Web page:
We invited Kathy and Russel, and William and Shirley and their daughter, Benita.

Our dish washer is still broken, so Barbara made a virtue of necessity: plastic plates, but with a sprig or two of fresh herbs between two transparent ones for each person.

We had two "flights" of three hors d'oeuvres each. Not in fact hors d'oeuvre at all, being rather a lot of oeuvre, but an oeuvre of love. Most of the recipes are from Martha ("She was framed") Stewart.

1. Cute prosciutto and provolone tea sandwiches.
Dedicated to Dr. Christian Barnard, the plucky little springbok. Used the commercial thin-sliced party breads (I can make a pain de mie, but I can't slice it that thin or that perfectly). Set up an assembly line. Barbara punched out a heart in half the white and pumpernickel slices, swapped the hearts, buttered each slice, then filled the little sandwiches with prosciutto (scissors worked best) and provolone.

2. Croustades filled with caponata.
We had already made a huge batch of caponata the last time we had a mess o' eggplant. The bread baskets were not as successful as I'd hoped. You start with squishy white bread, which we refer to as duck bread because the ducks in Burnet Woods pond are the usual recipients of the Wonder Bread (you wonder how they dare call this stuff bread) that comes with the barbecue from Mr. Pig. Slather with melted butter, cut into squares and bake 10 min. in a mini-muffin pan. OK, but not as crisp or golden as in the book. Made them the day before and maybe should have recrisped them in the oven. Or used more butter? Nice buttery taste though. (Had a similar difficulty with Martha's corn tortilla cups, which just got kind of chewy.)

3. Crab Puffs.
Made lots and lots of little choux paste puffs. The ones on the top baking sheet were perfect (thanks to Silpat and my sisters Jo Linn and Becky who gave me the Silpat). The ones on the lower sheets were naturally a bit paler, but a few of them didn't stay as puffy after they left the oven. I've decided it's worth the extra time to bake them one sheet at a time. Since there's no leavening the choux paste can wait for a second round in any case.
At first I didn't think the filling tasted crabby enough (8 oz. crab, 2 oz. goat cheese, 6 oz. cream cheese, minced red onion, dash of Tabasco--Mr. McIlhenny's best), but it improved considerably after a few hours to let the flavors ripen. Maybe a zot of lemon juice next time. Whipped it into a frenzy in the Robot Coupe (thanks, Brian and Catherine!) so it was easy to pipe in.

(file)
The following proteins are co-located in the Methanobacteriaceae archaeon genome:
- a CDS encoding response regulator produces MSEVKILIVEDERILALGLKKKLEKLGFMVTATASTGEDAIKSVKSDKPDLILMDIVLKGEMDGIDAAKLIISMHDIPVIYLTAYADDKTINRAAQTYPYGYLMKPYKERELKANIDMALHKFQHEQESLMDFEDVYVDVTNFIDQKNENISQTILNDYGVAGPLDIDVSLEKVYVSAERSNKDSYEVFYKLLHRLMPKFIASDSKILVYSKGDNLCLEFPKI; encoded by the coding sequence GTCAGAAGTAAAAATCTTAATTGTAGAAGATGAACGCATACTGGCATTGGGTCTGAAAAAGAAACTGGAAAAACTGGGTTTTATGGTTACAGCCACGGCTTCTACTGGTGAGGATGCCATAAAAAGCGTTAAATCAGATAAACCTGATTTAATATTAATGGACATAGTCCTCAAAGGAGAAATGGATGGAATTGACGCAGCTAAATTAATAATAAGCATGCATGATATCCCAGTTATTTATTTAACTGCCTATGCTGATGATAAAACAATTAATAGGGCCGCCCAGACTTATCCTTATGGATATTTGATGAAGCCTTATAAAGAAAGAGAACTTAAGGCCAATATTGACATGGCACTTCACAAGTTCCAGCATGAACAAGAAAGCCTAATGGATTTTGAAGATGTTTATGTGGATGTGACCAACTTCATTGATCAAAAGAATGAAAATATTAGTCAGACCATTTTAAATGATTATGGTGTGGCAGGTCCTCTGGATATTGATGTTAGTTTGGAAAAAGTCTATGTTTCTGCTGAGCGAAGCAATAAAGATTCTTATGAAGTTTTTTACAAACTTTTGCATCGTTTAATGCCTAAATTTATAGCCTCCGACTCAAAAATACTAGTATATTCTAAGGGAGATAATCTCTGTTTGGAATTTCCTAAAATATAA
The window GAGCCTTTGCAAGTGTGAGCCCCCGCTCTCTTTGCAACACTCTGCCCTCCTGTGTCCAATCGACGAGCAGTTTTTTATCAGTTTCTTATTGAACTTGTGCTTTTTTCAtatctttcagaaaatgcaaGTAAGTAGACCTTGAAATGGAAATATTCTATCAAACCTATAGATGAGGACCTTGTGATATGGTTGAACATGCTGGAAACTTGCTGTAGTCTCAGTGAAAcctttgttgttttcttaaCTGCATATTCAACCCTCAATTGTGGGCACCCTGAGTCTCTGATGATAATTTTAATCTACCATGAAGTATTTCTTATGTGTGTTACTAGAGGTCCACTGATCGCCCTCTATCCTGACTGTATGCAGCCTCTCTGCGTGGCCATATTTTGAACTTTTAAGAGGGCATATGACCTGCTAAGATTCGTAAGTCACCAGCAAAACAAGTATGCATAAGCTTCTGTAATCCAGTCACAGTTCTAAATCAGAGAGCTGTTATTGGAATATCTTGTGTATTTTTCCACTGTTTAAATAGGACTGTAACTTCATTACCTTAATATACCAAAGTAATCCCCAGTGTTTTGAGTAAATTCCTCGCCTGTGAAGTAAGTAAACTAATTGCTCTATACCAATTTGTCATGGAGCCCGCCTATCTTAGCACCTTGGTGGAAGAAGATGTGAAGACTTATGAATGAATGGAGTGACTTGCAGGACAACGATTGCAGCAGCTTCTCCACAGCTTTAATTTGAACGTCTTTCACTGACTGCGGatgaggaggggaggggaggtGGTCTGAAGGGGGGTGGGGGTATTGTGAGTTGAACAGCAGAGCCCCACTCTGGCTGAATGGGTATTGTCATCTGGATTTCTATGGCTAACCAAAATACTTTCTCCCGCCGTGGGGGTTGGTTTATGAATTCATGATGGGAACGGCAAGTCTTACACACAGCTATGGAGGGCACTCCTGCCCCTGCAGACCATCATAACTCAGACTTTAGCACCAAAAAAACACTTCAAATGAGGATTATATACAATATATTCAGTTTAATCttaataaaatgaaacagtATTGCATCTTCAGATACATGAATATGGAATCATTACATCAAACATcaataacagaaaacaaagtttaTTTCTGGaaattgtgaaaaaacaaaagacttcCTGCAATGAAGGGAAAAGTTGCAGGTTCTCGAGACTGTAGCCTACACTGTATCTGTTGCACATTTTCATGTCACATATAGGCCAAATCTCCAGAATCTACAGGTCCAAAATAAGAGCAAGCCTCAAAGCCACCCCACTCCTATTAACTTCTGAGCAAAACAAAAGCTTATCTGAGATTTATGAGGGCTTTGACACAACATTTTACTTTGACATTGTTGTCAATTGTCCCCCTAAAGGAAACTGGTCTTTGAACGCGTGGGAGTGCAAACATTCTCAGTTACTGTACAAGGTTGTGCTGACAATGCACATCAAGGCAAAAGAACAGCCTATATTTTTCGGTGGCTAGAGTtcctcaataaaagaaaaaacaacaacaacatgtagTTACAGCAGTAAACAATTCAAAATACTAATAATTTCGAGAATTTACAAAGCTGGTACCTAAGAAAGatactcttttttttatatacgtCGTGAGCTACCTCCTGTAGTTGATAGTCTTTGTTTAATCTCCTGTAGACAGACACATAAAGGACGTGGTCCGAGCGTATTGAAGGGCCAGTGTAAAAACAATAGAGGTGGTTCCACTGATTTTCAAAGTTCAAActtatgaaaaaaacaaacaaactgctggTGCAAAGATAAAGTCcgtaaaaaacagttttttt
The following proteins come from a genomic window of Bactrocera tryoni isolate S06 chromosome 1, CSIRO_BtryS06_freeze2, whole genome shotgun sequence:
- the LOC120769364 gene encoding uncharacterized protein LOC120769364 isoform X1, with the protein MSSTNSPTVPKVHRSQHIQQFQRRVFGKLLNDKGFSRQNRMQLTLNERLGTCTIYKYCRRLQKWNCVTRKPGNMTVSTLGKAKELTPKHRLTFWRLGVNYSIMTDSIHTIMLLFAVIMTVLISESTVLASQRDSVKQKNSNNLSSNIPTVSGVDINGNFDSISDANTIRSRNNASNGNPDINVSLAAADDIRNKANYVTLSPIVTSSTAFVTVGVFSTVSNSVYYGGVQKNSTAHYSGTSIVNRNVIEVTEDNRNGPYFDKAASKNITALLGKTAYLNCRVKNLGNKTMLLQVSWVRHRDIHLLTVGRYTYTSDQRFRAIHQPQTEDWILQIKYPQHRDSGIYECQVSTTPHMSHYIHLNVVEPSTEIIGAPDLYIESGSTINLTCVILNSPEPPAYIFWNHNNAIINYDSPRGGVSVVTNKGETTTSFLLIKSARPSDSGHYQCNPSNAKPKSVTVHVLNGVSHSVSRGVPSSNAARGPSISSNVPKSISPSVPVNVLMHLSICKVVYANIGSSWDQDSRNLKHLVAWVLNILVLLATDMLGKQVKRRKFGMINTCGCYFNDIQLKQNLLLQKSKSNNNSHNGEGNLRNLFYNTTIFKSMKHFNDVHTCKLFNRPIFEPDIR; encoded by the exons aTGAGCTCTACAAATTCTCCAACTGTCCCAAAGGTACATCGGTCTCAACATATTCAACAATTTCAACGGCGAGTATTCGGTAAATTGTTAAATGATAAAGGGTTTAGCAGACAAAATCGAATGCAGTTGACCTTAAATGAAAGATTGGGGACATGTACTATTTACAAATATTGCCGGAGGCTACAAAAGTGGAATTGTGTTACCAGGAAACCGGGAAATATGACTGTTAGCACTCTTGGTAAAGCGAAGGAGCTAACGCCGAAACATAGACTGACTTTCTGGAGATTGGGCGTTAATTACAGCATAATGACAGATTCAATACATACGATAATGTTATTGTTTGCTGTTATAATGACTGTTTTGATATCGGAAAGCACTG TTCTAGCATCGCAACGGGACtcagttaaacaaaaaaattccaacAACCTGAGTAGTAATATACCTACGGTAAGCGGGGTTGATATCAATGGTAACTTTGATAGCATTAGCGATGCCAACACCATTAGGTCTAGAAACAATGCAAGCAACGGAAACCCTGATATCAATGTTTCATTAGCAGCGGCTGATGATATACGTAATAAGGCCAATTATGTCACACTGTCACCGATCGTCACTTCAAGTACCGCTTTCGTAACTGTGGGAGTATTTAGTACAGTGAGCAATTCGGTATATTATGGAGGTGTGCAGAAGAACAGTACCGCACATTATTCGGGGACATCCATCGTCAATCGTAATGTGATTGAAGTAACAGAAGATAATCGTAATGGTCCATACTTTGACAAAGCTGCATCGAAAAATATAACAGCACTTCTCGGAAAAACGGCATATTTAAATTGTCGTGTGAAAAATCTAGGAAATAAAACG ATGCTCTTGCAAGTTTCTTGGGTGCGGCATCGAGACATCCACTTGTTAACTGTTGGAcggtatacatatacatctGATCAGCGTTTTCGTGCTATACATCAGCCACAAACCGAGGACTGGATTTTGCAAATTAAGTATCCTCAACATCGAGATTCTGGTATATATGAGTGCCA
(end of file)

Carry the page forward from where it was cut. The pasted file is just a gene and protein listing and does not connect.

FLIGHT TWO (after a quick tour of our garden, especially the roses, which Shirley helped choose and plant)

4. Mussels with a red onion confit.
Probably the simplest and maybe the most satisfying. The nice guy at the Findlay Market fish shop hand-picked the mussels, so there wasn't a bad or broken one in the bunch. Did basic mussels mariniere but with red onion instead of garlic and no parsley. Strained the broth back over it to keep the mussels moist while they cooled. Then just served each on the half-shell with the confit, which I like to have around for roasts, etc. (red onion semi-caramelized in red wine and sugar, and finished with sherry vinegar--I think the recipe is in New Joy). Just a snip of thyme leaves for garnish.

5. Shrimp and cucumber sandwiches.
Round, round, round. Probably should have tried for a more Malevich/Suprematist look. Tiny whole wheat bread slices cut with a round cookie cutter, smeared with a great coriander-parsley-shallot butter (cook the shallots in a little butter, deglaze with a little white wine, let cool, beat in butter at room temperature). Then top with a decorative cuke slice run through the Benriner (thanks, Barbara!), top with half a shrimp (flat side down) and some tiny coriander tops.

6. Empanaditas.
A new favorite. The dough is very soft, so it gets refrigerated after being stamped in rounds. The beef filling is sweetened with ginger, cinnamon, cumin, coriander (ground seed this time) and a little sugar. Used a gorgeous tomato from the garden, red stripes on yellow flesh. Too pretty to go into a sauce, but it was ripe. The em-pan-ad-itas (little em-breaded objects, I realized in my other role as Mr. Language Person) are baked, so I did them the day before. That way I wasn't on my pins the entire day.

The wines were:

Lamoureaux Landing Chardonnay